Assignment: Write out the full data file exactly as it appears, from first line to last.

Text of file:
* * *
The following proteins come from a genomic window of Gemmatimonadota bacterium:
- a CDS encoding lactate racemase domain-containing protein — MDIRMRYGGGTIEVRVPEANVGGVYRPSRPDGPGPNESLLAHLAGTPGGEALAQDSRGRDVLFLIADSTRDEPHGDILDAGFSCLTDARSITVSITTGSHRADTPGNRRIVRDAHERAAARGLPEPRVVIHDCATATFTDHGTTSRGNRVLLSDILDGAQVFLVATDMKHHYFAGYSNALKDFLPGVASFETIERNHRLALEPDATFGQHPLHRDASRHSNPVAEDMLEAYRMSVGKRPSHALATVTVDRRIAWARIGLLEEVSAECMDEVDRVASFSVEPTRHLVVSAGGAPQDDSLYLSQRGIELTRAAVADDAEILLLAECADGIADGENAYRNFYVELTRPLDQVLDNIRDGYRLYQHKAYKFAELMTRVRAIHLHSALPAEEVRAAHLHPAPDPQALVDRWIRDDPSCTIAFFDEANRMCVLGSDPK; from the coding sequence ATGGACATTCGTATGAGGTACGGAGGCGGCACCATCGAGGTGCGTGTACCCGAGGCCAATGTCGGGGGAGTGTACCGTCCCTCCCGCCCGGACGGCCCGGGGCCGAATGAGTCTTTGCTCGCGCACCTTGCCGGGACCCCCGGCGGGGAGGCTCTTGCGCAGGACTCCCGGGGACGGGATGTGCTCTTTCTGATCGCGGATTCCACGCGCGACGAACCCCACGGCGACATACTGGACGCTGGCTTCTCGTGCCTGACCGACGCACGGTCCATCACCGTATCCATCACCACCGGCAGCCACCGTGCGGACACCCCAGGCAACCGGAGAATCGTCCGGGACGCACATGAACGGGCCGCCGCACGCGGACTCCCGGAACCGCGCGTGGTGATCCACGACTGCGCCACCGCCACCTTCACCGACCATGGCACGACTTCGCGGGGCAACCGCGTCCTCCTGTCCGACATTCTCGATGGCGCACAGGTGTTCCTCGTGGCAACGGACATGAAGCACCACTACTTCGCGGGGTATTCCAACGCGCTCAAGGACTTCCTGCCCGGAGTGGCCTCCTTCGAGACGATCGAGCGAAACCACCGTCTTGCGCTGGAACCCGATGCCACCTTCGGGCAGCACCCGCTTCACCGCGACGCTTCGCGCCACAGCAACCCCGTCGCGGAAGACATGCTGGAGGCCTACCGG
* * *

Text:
The following proteins come from a genomic window of Gemmatimonadota bacterium:
- a CDS encoding lactate racemase domain-containing protein — MDIRMRYGGGTIEVRVPEANVGGVYRPSRPDGPGPNESLLAHLAGTPGGEALAQDSRGRDVLFLIADSTRDEPHGDILDAGFSCLTDARSITVSITTGSHRADTPGNRRIVRDAHERAAARGLPEPRVVIHDCATATFTDHGTTSRGNRVLLSDILDGAQVFLVATDMKHHYFAGYSNALKDFLPGVASFETIERNHRLALEPDATFGQHPLHRDASRHSNPVAEDMLEAYRMSVGKRPSHALATVTVDRRIAWARIGLLEEVSAECMDEVDRVASFSVEPTRHLVVSAGGAPQDDSLYLSQRGIELTRAAVADDAEILLLAECADGIADGENAYRNFYVELTRPLDQVLDNIRDGYRLYQHKAYKFAELMTRVRAIHLHSALPAEEVRAAHLHPAPDPQALVDRWIRDDPSCTIAFFDEANRMCVLGSDPK; from the coding sequence ATGGACATTCGTATGAGGTACGGAGGCGGCACCATCGAGGTGCGTGTACCCGAGGCCAATGTCGGGGGAGTGTACCGTCCCTCCCGCCCGGACGGCCCGGGGCCGAATGAGTCTTTGCTCGCGCACCTTGCCGGGACCCCCGGCGGGGAGGCTCTTGCGCAGGACTCCCGGGGACGGGATGTGCTCTTTCTGATCGCGGATTCCACGCGCGACGAACCCCACGGCGACATACTGGACGCTGGCTTCTCGTGCCTGACCGACGCACGGTCCATCACCGTATCCATCACCACCGGCAGCCACCGTGCGGACACCCCAGGCAACCGGAGAATCGTCCGGGACGCACATGAACGGGCCGCCGCACGCGGACTCCCGGAACCGCGCGTGGTGATCCACGACTGCGCCACCGCCACCTTCACCGACCATGGCACGACTTCGCGGGGCAACCGCGTCCTCCTGTCCGACATTCTCGATGGCGCACAGGTGTTCCTCGTGGCAACGGACATGAAGCACCACTACTTCGCGGGGTATTCCAACGCGCTCAAGGACTTCCTGCCCGGAGTGGCCTCCTTCGAGACGATCGAGCGAAACCACCGTCTTGCGCTGGAACCCGATGCCACCTTCGGGCAGCACCCGCTTCACCGCGACGCTTCGCGCCACAGCAACCCCGTCGCGGAAGACATGCTGGAGGCCTACCGG